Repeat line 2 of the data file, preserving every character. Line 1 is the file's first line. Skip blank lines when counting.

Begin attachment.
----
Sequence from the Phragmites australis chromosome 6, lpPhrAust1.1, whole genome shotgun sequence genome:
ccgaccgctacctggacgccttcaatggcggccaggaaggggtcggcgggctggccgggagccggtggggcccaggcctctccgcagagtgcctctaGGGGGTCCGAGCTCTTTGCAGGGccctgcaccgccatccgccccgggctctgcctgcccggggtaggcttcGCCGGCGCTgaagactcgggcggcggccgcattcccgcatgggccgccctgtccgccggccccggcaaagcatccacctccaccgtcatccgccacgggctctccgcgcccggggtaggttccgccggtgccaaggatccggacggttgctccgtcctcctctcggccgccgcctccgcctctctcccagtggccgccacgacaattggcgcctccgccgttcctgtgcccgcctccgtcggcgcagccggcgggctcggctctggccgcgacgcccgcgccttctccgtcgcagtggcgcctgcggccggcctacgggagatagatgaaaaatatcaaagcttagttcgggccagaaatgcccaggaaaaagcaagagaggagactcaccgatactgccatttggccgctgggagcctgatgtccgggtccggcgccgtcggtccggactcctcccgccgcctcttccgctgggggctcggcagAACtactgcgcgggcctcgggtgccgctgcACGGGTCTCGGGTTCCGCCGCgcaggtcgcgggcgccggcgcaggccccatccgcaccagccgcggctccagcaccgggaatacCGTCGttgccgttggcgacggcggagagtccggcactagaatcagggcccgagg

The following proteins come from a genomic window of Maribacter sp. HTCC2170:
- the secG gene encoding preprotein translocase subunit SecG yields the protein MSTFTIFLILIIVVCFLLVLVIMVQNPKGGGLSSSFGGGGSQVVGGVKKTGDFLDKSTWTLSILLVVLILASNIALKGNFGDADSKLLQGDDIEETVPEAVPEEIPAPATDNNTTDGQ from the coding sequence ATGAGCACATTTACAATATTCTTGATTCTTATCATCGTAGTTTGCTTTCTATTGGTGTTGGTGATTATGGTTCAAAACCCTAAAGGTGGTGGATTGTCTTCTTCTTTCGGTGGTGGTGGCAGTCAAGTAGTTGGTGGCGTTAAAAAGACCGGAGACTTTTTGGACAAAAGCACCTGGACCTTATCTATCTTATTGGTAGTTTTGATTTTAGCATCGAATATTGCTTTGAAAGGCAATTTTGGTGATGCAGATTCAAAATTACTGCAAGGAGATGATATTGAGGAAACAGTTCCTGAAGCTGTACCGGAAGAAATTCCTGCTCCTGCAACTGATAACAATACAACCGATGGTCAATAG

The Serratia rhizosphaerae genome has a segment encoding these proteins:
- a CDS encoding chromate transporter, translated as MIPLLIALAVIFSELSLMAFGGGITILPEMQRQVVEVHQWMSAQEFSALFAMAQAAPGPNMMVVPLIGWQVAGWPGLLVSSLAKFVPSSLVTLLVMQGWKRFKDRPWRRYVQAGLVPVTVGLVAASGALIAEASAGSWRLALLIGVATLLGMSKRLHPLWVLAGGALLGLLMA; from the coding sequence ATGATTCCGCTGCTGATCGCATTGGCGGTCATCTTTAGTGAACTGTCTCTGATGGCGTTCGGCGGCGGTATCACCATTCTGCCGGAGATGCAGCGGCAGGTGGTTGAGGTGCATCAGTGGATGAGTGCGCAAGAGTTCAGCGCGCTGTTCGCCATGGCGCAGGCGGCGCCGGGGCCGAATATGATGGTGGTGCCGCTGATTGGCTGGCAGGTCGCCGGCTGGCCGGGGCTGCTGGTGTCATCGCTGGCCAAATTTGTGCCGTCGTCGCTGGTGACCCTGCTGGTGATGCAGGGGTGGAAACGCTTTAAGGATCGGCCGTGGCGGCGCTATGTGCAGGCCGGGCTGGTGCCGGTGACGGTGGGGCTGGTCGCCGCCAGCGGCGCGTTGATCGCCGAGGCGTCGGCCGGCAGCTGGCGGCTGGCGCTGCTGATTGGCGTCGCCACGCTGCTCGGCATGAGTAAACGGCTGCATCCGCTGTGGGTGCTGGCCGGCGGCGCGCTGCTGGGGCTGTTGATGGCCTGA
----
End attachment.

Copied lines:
ccgaccgctacctggacgccttcaatggcggccaggaaggggtcggcgggctggccgggagccggtggggcccaggcctctccgcagagtgcctctaGGGGGTCCGAGCTCTTTGCAGGGccctgcaccgccatccgccccgggctctgcctgcccggggtaggcttcGCCGGCGCTgaagactcgggcggcggccgcattcccgcatgggccgccctgtccgccggccccggcaaagcatccacctccaccgtcatccgccacgggctctccgcgcccggggtaggttccgccggtgccaaggatccggacggttgctccgtcctcctctcggccgccgcctccgcctctctcccagtggccgccacgacaattggcgcctccgccgttcctgtgcccgcctccgtcggcgcagccggcgggctcggctctggccgcgacgcccgcgccttctccgtcgcagtggcgcctgcggccggcctacgggagatagatgaaaaatatcaaagcttagttcgggccagaaatgcccaggaaaaagcaagagaggagactcaccgatactgccatttggccgctgggagcctgatgtccgggtccggcgccgtcggtccggactcctcccgccgcctcttccgctgggggctcggcagAACtactgcgcgggcctcgggtgccgctgcACGGGTCTCGGGTTCCGCCGCgcaggtcgcgggcgccggcgcaggccccatccgcaccagccgcggctccagcaccgggaatacCGTCGttgccgttggcgacggcggagagtccggcactagaatcagggcccgagg